It’s that time of year again – I am scanning the websites of my favorite clothing manufacturers, looking for anything that I would really want to wear in their new spring collections. Over almost three years of dedicated bike commuting, I have had a few tastes of functional clothes that reflect my non-girly persona, and they have left me craving more.
This year’s pants round up (so far):
Giro Mobility Pants – $100
The first thing I noticed is that they look like normal pants. Really, like pants I’d hope to find even if I weren’t obsessed with bicycles. They’re not too tight, but they’re slim fit. They have belt loops. And pockets*. The price point is better than many bike pants I’ve seen. *Update: scratch the pockets. I tried these on in-store, and the front pockets are for decoration only. 😦
What’s bike-specific? Not much – and I think that’s OK. There’s reflective trim when you roll up the ankle. Let’s hope the fabric is pretty sweat-wicking (if not, what’s the point?) I am now messaging bike shops in the Twin Cities metro to find out if any of them carry the Mobility Pants.
Arc’teryx A2B Commuter Pants – $139
If Giro took the approach of making as few changes as possible to the Gap chinos model, then Arc’teryx went the opposite route. Water-repellant and quick drying with articulated knees and lots of reflective stuff (cuffs and pocket flaps), these look very functional. The technical details befit Arc’teryx’s reputation for high-performance. Luckily, the price-point is lower than I would expect from this company.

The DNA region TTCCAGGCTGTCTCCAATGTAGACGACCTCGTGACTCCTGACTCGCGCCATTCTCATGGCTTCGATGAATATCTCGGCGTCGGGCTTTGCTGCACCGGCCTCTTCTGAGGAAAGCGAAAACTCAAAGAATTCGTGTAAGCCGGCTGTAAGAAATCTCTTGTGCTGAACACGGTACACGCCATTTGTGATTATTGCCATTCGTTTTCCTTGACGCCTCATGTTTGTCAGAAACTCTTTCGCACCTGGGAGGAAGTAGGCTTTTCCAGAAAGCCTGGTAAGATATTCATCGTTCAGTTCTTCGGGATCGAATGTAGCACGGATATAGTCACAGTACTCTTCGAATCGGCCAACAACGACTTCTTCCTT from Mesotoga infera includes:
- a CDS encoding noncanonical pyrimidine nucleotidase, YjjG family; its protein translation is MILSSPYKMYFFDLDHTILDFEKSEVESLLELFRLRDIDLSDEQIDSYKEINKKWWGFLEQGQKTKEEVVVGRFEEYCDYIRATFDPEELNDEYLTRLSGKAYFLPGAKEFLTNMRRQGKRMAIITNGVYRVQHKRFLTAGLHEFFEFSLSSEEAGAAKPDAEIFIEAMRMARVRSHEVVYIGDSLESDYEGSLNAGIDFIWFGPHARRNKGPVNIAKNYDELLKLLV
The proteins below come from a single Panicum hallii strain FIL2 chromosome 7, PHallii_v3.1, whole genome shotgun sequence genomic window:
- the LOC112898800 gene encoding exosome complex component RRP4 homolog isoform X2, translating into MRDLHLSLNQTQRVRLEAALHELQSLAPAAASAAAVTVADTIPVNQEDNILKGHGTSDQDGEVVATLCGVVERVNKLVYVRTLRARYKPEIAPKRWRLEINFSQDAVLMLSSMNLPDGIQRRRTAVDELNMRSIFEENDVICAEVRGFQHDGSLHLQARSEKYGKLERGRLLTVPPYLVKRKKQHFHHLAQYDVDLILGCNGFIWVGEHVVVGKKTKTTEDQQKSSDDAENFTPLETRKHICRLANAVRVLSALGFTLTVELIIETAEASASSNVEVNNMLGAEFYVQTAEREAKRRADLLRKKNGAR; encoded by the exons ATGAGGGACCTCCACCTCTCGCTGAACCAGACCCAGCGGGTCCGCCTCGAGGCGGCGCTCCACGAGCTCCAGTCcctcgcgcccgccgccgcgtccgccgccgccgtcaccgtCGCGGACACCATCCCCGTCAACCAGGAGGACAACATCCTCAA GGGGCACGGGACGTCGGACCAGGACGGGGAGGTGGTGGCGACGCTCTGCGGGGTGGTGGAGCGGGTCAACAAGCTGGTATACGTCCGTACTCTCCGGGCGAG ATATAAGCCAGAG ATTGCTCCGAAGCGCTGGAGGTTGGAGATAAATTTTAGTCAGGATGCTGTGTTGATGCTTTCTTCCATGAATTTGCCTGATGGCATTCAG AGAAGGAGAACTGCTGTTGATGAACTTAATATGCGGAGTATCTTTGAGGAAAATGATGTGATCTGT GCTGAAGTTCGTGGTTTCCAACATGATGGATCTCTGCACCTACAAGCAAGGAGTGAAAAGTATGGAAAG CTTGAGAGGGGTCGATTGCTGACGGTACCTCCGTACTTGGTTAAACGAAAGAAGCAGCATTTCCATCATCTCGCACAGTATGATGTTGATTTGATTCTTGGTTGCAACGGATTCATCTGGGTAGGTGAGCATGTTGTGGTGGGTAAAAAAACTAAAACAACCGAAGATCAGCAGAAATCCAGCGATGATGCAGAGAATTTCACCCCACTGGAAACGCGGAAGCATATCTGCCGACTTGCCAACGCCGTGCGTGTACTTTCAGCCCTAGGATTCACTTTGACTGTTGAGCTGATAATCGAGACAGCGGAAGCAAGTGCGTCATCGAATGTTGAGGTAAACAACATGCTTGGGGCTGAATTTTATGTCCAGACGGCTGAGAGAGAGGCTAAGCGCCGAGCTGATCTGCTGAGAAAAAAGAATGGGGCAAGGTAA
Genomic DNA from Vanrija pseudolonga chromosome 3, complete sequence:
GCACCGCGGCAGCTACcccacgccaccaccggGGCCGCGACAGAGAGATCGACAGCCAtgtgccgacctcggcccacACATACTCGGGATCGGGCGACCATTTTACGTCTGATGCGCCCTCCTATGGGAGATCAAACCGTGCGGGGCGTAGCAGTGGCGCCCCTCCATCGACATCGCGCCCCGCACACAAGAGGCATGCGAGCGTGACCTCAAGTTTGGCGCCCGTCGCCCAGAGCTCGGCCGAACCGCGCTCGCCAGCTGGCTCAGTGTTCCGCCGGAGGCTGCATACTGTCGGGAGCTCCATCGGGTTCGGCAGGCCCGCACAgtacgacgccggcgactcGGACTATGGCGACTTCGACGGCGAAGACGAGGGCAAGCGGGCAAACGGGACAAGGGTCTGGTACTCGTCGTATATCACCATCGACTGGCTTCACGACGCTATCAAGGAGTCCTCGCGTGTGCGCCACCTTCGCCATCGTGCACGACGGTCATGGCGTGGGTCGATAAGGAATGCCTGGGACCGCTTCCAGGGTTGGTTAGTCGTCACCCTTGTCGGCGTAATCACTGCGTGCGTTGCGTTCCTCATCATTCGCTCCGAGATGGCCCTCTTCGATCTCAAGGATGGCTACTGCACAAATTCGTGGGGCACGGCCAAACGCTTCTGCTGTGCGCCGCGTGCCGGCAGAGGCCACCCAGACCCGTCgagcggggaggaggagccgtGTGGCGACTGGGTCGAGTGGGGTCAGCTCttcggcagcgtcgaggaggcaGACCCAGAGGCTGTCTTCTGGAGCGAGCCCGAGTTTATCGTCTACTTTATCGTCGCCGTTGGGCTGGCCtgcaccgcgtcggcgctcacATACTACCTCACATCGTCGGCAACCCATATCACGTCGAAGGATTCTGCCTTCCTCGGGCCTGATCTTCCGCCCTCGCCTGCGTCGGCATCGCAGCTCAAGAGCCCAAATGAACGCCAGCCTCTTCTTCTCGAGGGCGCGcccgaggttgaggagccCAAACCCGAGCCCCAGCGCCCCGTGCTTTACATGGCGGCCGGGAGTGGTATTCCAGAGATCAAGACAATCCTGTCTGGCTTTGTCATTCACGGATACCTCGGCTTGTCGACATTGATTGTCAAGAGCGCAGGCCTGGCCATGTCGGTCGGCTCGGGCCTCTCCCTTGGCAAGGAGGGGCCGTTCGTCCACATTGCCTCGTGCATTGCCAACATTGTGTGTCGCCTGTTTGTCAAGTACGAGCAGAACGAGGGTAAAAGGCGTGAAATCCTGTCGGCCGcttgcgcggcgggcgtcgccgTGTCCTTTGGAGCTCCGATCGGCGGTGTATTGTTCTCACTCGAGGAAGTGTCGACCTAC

A lot of my friends express frustration at having products dumbed down or flowered up when a women’s size is finally released. Arc’teryx gets points for making these just like the men’s model, just sized differently. Unfortunately, there’s still a double standard in the workplace. There are men who work in my building who could get away with wearing these to the office, but it wouldn’t fly for me. I need something a little more polished.
RYB Denim Coming soon!
I should have mentioned this start-up company last year. They ran a successful Indiegogo campaign and will hopefully be shipping jeans to funders soon – and then, to the world. A good friend ordered a pair from the Indiegogo campaign. I will beg her to tell me all the details when they’re here!
Read my previous bike pants round up post here, and check out additional posts about REI’s bike jeans and Iladora’s bike pants, which are now available from their new website.
I have a pair of the REI jeans. Had to order them online because they weren’t at any store by me…and I live in Chicago
Luckily I guessed the right size. I have a range, and I chose the higher end. They fit well, and I have to work myself up to go pants shopping because I often have a near impossible time fitting into stuff (thank you, thighs). Yet, the REI ones fit.
Bought them right when it got cold and have been working from home so I haven’t even used them yet…haha. But they felt comfy!
My partner (man) has a pair and really likes them. Hope I will too!
Bike pants with room for thighs… hooray! Thanks for sharing your insight!
I’m loving my REI biking jeans. Hope to get another pair in a smaller size soon. 😉
I tried the giro mobility pant and have really liked it so far. I can get away with wearing it as office/dressier wear, yet its quite comfortable on my commute (which includes a 1000ft of climbing. Hello big thighs!). My only real gripe with it is that it is just a bit too short for my legs, but that is a problem I have with most pants. If you look at the pictures of it on the model, you can see she had the same problem.
I hate pants with articulated knees for that very reason. The articulation point usually ends up somewhere on my lower thigh instead of anywhere near my knees.
Thanks so much for your insight!